• Wound Healing: Results showed enhanced wound contraction, increased skin breaking strength, hydroxyproline and histological findings to support the use of L inermis in the management of wound healing. (7)
• Burn Wound Infection: Study investigated the effects of water and chloroform leaf extracts against primary invaders of burn wounds. Results showed leaves extracts were able to inhibit the growth of A. niger and F. oxysporum, together with Streptococcus sp. and S. aureus. (10)
• Anti-Ulcer: Study was done of henna leaves extracts in rats with pylorus ligation and aspirin-induced ulcer models. Results showed the aqueous, ethanol, and chloroform extracts to significantly decrease the volume of gastric acid secretions, free acidity and ulcer index. (8) Study of methanolic leaf extract showed remarkable gastroprotection against ethanol-induced ulcers as evidenced by dose dependent decrease in gastric juice volume, total and free acidity and increase pH. (41)
• Anthelmintic: Study evaluated the in-vitro anthelmintic potency of a petroleum ether extract against Indian earthworm Pheretima posthuma. Results showed the extract possessed dose-dependent anthelmintic activity when compared to Piperazine citrate. (11)
• Antifungal: In a study screening the barks of 30 plant species against Microsporum gypseum and Trichophyton mentagrophytes, only Lawsonia inermis exhibited absolute toxicity, showing fungistatic and fungicidal abilities. (12)
• Antimicrobial / Antifungal: Study showed henna possesses in-vitro antibacterial activity against a wide spectrum of bacterial strains and C. albicans. (13)
• Antitumor: L. inermis showed tumor suppressor effect and prolonged MST and AST time in mice with gluteal sarcoma formed with EAT cells. Results suggest Li can be used as a supplementary agent for cancer treatment. (14)
• Diuretic: Study of an aqueous and ethanolic extract of leaves in rats showed significant diuresis, with the ethanolic extract showing more activity than the aqueous extract. (15)
• Effect of Henna on E. coli: Leaf samples of Lawsonia inermis were evaluated for antimicrobial potential. Growth of E. coli pathogen was inhibited to various degrees by increasing concentration of herbal powder.(16)
• Natural Corrosion Inhibitory for Aluminum Ally in Seawater: Commercial henna was investigated for its ability to inhibit corrosion of aluminum alloy through immersion in seawater. Results showed henna has major constituents which contribute to the chemisorptions or adsorption process by forming isolation layers on the aluminum alloy surface. The protection was that attached on metal was not permanent and precipitation occurred with time. (18)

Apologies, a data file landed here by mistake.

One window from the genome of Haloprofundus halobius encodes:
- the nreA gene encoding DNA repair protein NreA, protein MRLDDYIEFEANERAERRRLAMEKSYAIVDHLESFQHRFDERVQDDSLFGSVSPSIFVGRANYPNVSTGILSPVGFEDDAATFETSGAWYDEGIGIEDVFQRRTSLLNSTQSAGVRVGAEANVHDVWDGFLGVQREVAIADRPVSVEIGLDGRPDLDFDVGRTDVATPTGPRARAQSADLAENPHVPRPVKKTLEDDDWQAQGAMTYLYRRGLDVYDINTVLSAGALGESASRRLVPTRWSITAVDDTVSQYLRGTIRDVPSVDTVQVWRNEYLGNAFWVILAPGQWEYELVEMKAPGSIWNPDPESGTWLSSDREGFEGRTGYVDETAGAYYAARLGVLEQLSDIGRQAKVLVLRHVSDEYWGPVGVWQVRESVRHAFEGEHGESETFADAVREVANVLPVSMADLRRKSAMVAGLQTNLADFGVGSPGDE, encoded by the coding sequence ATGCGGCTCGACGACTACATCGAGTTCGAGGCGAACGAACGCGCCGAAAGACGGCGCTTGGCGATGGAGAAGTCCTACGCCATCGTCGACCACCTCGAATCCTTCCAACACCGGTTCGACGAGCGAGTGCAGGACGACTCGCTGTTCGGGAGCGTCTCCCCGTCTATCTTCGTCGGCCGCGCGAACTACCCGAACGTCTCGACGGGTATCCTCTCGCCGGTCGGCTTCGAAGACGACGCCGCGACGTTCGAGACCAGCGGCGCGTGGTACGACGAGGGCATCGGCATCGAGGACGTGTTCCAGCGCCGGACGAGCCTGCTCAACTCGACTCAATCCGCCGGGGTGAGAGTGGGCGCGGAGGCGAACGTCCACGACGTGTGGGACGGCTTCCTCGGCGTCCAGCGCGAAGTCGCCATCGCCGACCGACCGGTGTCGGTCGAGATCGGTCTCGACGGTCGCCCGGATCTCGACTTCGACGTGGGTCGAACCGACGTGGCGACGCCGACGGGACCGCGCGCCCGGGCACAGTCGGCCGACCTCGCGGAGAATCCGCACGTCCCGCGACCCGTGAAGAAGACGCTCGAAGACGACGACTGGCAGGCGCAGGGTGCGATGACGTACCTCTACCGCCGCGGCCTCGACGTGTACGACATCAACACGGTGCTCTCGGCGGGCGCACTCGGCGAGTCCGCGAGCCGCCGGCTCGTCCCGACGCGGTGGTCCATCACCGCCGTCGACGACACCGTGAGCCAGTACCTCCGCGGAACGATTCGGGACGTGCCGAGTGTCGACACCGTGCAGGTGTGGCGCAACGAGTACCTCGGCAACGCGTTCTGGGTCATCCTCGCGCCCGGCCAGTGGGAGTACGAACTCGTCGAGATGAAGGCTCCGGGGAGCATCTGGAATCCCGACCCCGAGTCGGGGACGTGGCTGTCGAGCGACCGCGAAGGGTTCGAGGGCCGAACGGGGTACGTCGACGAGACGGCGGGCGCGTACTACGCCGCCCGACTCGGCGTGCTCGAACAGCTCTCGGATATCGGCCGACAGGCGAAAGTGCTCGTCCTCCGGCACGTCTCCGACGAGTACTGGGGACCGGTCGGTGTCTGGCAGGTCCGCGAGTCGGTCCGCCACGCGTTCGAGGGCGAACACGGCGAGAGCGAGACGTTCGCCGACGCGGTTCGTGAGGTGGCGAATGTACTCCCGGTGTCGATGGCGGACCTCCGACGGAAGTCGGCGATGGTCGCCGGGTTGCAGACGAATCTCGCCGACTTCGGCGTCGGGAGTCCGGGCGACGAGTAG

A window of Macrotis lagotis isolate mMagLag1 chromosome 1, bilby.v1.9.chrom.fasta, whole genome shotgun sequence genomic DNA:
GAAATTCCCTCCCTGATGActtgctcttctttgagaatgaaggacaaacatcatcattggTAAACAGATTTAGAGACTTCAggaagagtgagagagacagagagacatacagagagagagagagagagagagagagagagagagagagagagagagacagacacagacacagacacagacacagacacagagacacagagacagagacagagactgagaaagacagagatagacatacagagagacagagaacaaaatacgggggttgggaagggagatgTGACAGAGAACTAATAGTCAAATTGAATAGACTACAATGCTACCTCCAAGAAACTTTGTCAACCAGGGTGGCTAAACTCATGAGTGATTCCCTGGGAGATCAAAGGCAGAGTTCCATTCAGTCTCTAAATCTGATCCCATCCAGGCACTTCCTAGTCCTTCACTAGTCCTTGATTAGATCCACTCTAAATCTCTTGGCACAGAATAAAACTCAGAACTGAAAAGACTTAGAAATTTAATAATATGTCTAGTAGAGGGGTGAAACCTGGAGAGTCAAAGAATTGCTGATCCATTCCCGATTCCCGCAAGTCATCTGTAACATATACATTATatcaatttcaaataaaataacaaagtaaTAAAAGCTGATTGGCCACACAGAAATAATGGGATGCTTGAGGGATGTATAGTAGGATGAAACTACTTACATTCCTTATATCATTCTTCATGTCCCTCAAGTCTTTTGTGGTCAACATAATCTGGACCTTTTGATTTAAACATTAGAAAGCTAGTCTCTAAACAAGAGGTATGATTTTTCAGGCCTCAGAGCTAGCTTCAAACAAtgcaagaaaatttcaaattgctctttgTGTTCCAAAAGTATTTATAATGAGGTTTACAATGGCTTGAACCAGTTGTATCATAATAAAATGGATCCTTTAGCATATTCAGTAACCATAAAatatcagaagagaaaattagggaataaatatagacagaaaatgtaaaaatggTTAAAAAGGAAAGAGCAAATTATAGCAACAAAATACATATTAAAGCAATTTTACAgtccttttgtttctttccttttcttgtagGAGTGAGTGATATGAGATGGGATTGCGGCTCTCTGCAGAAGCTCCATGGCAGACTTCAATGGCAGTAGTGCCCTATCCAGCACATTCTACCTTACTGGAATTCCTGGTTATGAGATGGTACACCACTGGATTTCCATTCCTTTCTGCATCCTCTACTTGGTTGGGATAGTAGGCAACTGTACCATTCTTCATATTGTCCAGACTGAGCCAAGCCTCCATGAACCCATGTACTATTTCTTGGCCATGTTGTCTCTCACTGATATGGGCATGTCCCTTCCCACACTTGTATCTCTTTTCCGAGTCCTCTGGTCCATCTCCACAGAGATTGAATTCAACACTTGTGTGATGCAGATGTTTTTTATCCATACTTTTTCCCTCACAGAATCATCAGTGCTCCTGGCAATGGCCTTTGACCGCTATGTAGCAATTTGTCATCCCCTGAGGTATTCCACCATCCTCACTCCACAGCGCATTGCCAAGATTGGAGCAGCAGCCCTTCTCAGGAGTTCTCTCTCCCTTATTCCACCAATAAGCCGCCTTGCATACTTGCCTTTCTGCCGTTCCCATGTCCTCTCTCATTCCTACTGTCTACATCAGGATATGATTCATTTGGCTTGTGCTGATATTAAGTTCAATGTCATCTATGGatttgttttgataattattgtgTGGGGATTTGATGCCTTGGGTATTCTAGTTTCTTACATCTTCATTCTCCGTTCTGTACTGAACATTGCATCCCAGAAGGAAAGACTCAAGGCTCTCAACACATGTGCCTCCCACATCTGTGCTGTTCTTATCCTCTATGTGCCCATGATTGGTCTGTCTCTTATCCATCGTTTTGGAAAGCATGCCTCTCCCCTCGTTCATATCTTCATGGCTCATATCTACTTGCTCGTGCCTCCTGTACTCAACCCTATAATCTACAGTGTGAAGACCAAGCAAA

• Antifungal / Malassezia: Study evaluated the antifungal effects of various extracts of leaves on Malassezia. Malassezia is a normal skin flora that can cause pityriasis versicolor and folliculitis under suitable conditions. Results showed a chloroformic extract completely inhibited the growth of Malassezia. (19)
• Antimalarial / Antioxidant / Anticancer: Study on various extracts of Lawsonia inermis reported antioxidant activity (highest with an ethanol extract), antimalarial activity (petroleum extract) and activity against MCF7 human breast cancer cells ( ethyl acetate and petroleum ether). (20)
• Spermicidal Activity / Leaves: Study evaluated the spermicidal property of an aqueous extract of Lawsonia inermis leaves. Result showed instant immobilization of all adult spermatozoa on application of the extract. at 160 mg/ml. At 80 mg/ml,there was concentration- and time-dependent reduction of sperm motility. (21)
• Cheaper Alternative Biological Stain: Study aimed to produce an alternative and cheaper biological stain from the dark brown pigment of henna and the pink stain of chemical Benzalkonium chloride (Merthiolate). Results showed merthiolate can be an effective bio stain. Henna also showed to have staining ability. (22)
• Henna as Vegetable Tanning Material: Study showed a technique to recover a soluble powder from aqueous henna leaves extract. Phytochemical studies on henna leaves powder yielded tannin (11.12%), non tannin (22.64%), TSS (33.76%), TS (36.72%), moisture content (9.58%) and pH (4.5), and color Red+1.7, Yellow+2.8. The principle coloring matter as 2-hydroxy-1,4- naphthoquinone. (23)
• Hepatoprotective / Antioxidant Activity / Leaves: Study evaluated a warm aqueous extract of L. inermis leaves on carbon tetrachloride (CCl4)-induced liver damage in healthy Wistar albino rats. Results showed significant hepatoprotective effect as evidenced by decrease in liver enzymes. There was also significant antilipid peroxidant effects in vitro, besides significant activity in quenching DPPH indicating potent antioxidant effect. (25)
• Antidiabetic Effect / Polyherbal Formulation of Henna and Azadirachta indica: Study evaluated the polyherbal formulation of Lawsonia inermis and Azadirachta indica in alloxan- and streptozotocin-induced diabetic rats. Results showed a significant decrease in blood glucose compared to control. (26)
• Abortifacient / Roots: Study of a methanolic root extract showed dose dependent abortifacient effect, effectively inducing abortion in mice, rats, and guinea pigs. (28)
• Antibacterial / Pseudonymous aeruginosa: Study evaluated the antibacterial activity of henna extracts from seeds and leaves against a wide array of microorganisms. Henna samples exhibited antibacterial activity against all test isolates and showed highest activity against P. aeruginosa. (29)
• Antifungal / Lawsone